Exelon Corp. v. Commissioner, 906 F.3d 513 (Oct. 3, 2018)
In 2016, the U.S. Tax Court found for the Internal Revenue Service in a dispute over a series of exchanges that Exelon, the tax payer, designated as section 1031 transactions. The court found these were not like-kind exchanges as contemplated by tax law and disallowed the substantial deductions Exelon claimed. The court expressed dismay over the appraisals Exelon offered to support its claim, taking care to particularize how various actors manipulated the appraisals to achieve the desired outcome.
Recently, the 7th Circuit Court of Appeals upheld all of the Tax Court’s findings.
Exelon wanted to minimize tax liability related to the sale of two fossil power plants. On advice of its accounting firm, Exelon performed a number of so-called like-kind exchanges, leasing out-of-state power plants from tax-exempt parties for a period longer than each plant’s useful life and then subleasing each plant back to the original owner for a shorter sublease term. At the end of the subleases, the sub-lessees had the option to repurchase their plants.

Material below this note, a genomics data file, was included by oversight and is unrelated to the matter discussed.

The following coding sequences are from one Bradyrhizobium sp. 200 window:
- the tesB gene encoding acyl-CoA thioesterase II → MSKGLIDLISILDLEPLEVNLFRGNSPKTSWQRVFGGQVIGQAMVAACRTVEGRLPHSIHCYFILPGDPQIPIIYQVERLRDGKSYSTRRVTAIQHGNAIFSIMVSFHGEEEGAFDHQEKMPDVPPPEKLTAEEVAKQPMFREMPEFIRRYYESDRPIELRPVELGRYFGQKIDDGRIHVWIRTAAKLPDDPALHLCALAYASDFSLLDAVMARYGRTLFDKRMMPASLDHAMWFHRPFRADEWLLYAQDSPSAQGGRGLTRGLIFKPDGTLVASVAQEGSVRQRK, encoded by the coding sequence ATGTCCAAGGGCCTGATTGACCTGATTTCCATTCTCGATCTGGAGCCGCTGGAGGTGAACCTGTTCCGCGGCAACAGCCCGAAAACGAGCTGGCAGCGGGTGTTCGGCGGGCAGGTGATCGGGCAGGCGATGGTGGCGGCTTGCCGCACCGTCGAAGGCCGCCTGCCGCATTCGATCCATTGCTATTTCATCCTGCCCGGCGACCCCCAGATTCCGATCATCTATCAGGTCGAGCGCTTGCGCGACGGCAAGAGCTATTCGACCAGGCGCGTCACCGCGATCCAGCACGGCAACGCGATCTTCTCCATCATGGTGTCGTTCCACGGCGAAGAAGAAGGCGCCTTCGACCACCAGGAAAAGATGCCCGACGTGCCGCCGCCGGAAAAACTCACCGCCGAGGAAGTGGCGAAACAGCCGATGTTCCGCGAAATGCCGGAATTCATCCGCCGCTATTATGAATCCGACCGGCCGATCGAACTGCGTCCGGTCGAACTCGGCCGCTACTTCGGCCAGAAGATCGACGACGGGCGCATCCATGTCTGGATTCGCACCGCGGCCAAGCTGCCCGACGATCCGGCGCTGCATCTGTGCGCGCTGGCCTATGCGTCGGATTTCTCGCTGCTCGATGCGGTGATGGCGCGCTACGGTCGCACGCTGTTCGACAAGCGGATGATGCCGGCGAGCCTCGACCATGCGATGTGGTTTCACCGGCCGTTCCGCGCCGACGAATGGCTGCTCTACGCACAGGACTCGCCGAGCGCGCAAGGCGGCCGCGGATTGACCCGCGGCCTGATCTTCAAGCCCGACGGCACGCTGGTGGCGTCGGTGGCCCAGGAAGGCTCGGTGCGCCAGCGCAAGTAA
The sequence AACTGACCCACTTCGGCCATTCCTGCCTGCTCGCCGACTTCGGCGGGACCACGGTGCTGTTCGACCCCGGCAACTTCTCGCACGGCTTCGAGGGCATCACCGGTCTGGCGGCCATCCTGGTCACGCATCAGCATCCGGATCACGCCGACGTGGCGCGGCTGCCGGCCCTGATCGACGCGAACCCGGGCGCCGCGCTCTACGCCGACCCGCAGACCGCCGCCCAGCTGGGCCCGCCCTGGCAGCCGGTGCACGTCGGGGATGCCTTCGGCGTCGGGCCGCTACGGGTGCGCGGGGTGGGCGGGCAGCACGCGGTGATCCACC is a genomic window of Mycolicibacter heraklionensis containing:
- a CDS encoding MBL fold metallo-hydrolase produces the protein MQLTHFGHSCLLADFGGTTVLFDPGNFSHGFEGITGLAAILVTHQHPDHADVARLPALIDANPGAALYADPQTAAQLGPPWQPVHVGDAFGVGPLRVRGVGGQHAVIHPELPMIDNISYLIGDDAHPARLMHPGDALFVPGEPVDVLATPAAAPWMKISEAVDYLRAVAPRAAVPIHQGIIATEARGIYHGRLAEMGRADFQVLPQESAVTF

Exelon’s law firm worked very closely with an appraisal firm to come up with a valuation that showed exercising the purchase option was not “practically compelled.” This would allow Exelon to argue the transactions reflected a genuine investment, rather than a financial arrangement.
But the Tax Court found Exelon never obtained true ownership in the replacement plants. The appraisals, which were intended to show otherwise, were unreliable, the Tax Court found. The record showed they were not the work product of independent valuators but were, in part, written by Exelon’s law firm.
Exelon appealed the decision.
Read more about the 7th Circuit's analysis here.